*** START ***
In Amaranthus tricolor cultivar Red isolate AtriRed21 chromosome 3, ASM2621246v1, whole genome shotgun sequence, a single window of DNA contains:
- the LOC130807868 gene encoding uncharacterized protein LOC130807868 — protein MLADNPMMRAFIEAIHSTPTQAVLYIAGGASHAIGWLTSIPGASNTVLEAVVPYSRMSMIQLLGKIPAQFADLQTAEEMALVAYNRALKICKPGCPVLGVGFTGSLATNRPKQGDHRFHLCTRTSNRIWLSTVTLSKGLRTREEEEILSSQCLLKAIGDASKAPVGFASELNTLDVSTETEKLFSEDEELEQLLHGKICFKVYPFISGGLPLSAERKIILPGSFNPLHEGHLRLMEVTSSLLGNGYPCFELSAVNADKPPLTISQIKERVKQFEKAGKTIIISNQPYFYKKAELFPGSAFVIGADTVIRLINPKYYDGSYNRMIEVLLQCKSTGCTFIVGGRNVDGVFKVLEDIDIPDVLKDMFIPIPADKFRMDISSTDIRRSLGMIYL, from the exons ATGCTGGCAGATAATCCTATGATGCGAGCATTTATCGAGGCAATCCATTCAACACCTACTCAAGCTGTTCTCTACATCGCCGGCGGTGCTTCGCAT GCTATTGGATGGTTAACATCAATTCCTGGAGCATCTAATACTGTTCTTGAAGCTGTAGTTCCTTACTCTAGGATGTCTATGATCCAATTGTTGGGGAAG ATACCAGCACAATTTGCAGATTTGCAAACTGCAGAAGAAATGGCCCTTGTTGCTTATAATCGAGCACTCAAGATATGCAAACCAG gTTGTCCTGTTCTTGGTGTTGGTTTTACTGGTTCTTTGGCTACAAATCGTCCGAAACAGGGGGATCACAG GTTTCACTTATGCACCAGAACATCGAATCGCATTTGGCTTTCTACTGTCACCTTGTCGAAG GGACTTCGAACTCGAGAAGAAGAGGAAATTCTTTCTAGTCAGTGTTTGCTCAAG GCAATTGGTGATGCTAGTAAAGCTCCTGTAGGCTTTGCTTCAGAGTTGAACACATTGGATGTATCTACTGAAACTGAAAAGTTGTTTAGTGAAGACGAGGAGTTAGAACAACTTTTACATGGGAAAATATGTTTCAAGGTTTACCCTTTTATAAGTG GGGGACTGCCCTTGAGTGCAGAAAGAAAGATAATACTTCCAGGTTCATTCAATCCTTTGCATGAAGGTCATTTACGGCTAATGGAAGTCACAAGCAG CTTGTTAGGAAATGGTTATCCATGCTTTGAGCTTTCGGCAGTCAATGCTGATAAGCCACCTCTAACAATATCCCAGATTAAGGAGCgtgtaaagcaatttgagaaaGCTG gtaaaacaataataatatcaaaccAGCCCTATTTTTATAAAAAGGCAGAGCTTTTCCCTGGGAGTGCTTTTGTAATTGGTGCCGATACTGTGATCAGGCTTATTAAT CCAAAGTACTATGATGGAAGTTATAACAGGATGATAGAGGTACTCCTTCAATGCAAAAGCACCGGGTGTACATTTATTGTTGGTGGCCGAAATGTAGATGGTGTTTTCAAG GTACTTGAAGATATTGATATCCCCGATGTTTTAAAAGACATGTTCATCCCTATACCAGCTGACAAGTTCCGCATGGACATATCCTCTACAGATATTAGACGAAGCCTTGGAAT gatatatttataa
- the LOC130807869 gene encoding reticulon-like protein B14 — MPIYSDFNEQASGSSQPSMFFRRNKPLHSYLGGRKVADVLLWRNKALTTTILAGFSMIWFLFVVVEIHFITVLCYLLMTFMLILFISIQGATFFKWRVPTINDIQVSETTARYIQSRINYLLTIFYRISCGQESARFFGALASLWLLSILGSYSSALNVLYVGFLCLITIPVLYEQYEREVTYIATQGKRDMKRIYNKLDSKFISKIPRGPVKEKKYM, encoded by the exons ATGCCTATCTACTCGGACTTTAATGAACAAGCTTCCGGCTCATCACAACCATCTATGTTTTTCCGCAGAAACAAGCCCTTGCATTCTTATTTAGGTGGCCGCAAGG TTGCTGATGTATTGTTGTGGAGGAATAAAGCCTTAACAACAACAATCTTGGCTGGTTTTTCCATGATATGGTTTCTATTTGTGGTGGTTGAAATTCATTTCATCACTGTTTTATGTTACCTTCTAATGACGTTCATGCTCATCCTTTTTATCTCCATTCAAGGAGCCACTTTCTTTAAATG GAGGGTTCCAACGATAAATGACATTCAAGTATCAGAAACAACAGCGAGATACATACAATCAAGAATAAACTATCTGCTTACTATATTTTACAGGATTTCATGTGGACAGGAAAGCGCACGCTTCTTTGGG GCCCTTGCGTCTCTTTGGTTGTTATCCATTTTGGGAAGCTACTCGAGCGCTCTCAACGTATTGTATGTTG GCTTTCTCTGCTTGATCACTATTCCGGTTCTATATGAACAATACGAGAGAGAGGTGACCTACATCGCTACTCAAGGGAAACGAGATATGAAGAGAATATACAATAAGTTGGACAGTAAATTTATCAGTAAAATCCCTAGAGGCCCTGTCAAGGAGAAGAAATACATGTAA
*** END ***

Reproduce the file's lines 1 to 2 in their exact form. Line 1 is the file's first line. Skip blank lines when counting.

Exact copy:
In Amaranthus tricolor cultivar Red isolate AtriRed21 chromosome 3, ASM2621246v1, whole genome shotgun sequence, a single window of DNA contains:
- the LOC130807868 gene encoding uncharacterized protein LOC130807868 — protein MLADNPMMRAFIEAIHSTPTQAVLYIAGGASHAIGWLTSIPGASNTVLEAVVPYSRMSMIQLLGKIPAQFADLQTAEEMALVAYNRALKICKPGCPVLGVGFTGSLATNRPKQGDHRFHLCTRTSNRIWLSTVTLSKGLRTREEEEILSSQCLLKAIGDASKAPVGFASELNTLDVSTETEKLFSEDEELEQLLHGKICFKVYPFISGGLPLSAERKIILPGSFNPLHEGHLRLMEVTSSLLGNGYPCFELSAVNADKPPLTISQIKERVKQFEKAGKTIIISNQPYFYKKAELFPGSAFVIGADTVIRLINPKYYDGSYNRMIEVLLQCKSTGCTFIVGGRNVDGVFKVLEDIDIPDVLKDMFIPIPADKFRMDISSTDIRRSLGMIYL, from the exons ATGCTGGCAGATAATCCTATGATGCGAGCATTTATCGAGGCAATCCATTCAACACCTACTCAAGCTGTTCTCTACATCGCCGGCGGTGCTTCGCAT GCTATTGGATGGTTAACATCAATTCCTGGAGCATCTAATACTGTTCTTGAAGCTGTAGTTCCTTACTCTAGGATGTCTATGATCCAATTGTTGGGGAAG ATACCAGCACAATTTGCAGATTTGCAAACTGCAGAAGAAATGGCCCTTGTTGCTTATAATCGAGCACTCAAGATATGCAAACCAG gTTGTCCTGTTCTTGGTGTTGGTTTTACTGGTTCTTTGGCTACAAATCGTCCGAAACAGGGGGATCACAG GTTTCACTTATGCACCAGAACATCGAATCGCATTTGGCTTTCTACTGTCACCTTGTCGAAG GGACTTCGAACTCGAGAAGAAGAGGAAATTCTTTCTAGTCAGTGTTTGCTCAAG GCAATTGGTGATGCTAGTAAAGCTCCTGTAGGCTTTGCTTCAGAGTTGAACACATTGGATGTATCTACTGAAACTGAAAAGTTGTTTAGTGAAGACGAGGAGTTAGAACAACTTTTACATGGGAAAATATGTTTCAAGGTTTACCCTTTTATAAGTG GGGGACTGCCCTTGAGTGCAGAAAGAAAGATAATACTTCCAGGTTCATTCAATCCTTTGCATGAAGGTCATTTACGGCTAATGGAAGTCACAAGCAG CTTGTTAGGAAATGGTTATCCATGCTTTGAGCTTTCGGCAGTCAATGCTGATAAGCCACCTCTAACAATATCCCAGATTAAGGAGCgtgtaaagcaatttgagaaaGCTG gtaaaacaataataatatcaaaccAGCCCTATTTTTATAAAAAGGCAGAGCTTTTCCCTGGGAGTGCTTTTGTAATTGGTGCCGATACTGTGATCAGGCTTATTAAT CCAAAGTACTATGATGGAAGTTATAACAGGATGATAGAGGTACTCCTTCAATGCAAAAGCACCGGGTGTACATTTATTGTTGGTGGCCGAAATGTAGATGGTGTTTTCAAG GTACTTGAAGATATTGATATCCCCGATGTTTTAAAAGACATGTTCATCCCTATACCAGCTGACAAGTTCCGCATGGACATATCCTCTACAGATATTAGACGAAGCCTTGGAAT gatatatttataa